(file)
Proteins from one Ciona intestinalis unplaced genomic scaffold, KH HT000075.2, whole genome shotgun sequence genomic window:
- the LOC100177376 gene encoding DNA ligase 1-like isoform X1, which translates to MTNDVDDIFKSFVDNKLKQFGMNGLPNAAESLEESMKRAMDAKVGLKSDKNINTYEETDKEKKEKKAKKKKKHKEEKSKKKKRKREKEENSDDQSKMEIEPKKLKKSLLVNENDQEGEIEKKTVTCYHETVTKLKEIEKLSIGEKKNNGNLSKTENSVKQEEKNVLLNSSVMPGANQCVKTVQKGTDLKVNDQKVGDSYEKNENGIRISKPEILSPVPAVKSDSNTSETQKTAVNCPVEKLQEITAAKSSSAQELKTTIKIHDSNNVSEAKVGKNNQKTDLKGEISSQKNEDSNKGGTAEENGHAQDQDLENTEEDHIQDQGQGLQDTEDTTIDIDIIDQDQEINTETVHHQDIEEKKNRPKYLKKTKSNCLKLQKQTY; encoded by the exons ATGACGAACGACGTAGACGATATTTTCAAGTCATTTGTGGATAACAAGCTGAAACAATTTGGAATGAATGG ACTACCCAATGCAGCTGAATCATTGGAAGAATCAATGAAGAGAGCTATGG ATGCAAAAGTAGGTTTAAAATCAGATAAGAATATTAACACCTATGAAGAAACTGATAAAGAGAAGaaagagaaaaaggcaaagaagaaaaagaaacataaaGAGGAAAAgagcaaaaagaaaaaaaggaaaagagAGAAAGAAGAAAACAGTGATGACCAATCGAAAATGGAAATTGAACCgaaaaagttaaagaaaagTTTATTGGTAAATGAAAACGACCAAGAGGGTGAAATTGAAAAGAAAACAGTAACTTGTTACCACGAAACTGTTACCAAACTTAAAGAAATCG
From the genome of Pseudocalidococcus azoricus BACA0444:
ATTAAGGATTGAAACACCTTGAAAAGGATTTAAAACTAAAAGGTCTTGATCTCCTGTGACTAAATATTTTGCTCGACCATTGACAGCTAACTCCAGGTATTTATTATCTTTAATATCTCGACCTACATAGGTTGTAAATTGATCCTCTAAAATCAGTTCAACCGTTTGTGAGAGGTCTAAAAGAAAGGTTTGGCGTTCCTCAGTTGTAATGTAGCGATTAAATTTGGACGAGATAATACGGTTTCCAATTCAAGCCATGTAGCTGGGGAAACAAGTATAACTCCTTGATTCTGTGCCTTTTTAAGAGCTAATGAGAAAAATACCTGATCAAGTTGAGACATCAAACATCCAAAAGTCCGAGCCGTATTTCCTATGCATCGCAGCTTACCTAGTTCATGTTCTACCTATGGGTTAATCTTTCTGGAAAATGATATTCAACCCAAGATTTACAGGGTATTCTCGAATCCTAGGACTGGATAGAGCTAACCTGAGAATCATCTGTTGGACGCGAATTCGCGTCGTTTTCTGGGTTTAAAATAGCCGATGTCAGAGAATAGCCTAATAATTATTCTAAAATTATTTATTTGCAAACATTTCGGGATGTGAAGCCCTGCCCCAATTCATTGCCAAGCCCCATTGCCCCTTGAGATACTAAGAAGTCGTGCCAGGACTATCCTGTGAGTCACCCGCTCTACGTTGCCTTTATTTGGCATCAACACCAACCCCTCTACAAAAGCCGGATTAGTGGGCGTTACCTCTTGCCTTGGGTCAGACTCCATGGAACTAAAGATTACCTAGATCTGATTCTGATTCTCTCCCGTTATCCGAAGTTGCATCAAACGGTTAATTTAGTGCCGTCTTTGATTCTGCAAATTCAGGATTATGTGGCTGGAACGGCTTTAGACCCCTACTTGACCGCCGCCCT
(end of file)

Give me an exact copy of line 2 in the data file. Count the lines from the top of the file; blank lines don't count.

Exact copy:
- the LOC100177376 gene encoding DNA ligase 1-like isoform X1, which translates to MTNDVDDIFKSFVDNKLKQFGMNGLPNAAESLEESMKRAMDAKVGLKSDKNINTYEETDKEKKEKKAKKKKKHKEEKSKKKKRKREKEENSDDQSKMEIEPKKLKKSLLVNENDQEGEIEKKTVTCYHETVTKLKEIEKLSIGEKKNNGNLSKTENSVKQEEKNVLLNSSVMPGANQCVKTVQKGTDLKVNDQKVGDSYEKNENGIRISKPEILSPVPAVKSDSNTSETQKTAVNCPVEKLQEITAAKSSSAQELKTTIKIHDSNNVSEAKVGKNNQKTDLKGEISSQKNEDSNKGGTAEENGHAQDQDLENTEEDHIQDQGQGLQDTEDTTIDIDIIDQDQEINTETVHHQDIEEKKNRPKYLKKTKSNCLKLQKQTY; encoded by the exons ATGACGAACGACGTAGACGATATTTTCAAGTCATTTGTGGATAACAAGCTGAAACAATTTGGAATGAATGG ACTACCCAATGCAGCTGAATCATTGGAAGAATCAATGAAGAGAGCTATGG ATGCAAAAGTAGGTTTAAAATCAGATAAGAATATTAACACCTATGAAGAAACTGATAAAGAGAAGaaagagaaaaaggcaaagaagaaaaagaaacataaaGAGGAAAAgagcaaaaagaaaaaaaggaaaagagAGAAAGAAGAAAACAGTGATGACCAATCGAAAATGGAAATTGAACCgaaaaagttaaagaaaagTTTATTGGTAAATGAAAACGACCAAGAGGGTGAAATTGAAAAGAAAACAGTAACTTGTTACCACGAAACTGTTACCAAACTTAAAGAAATCG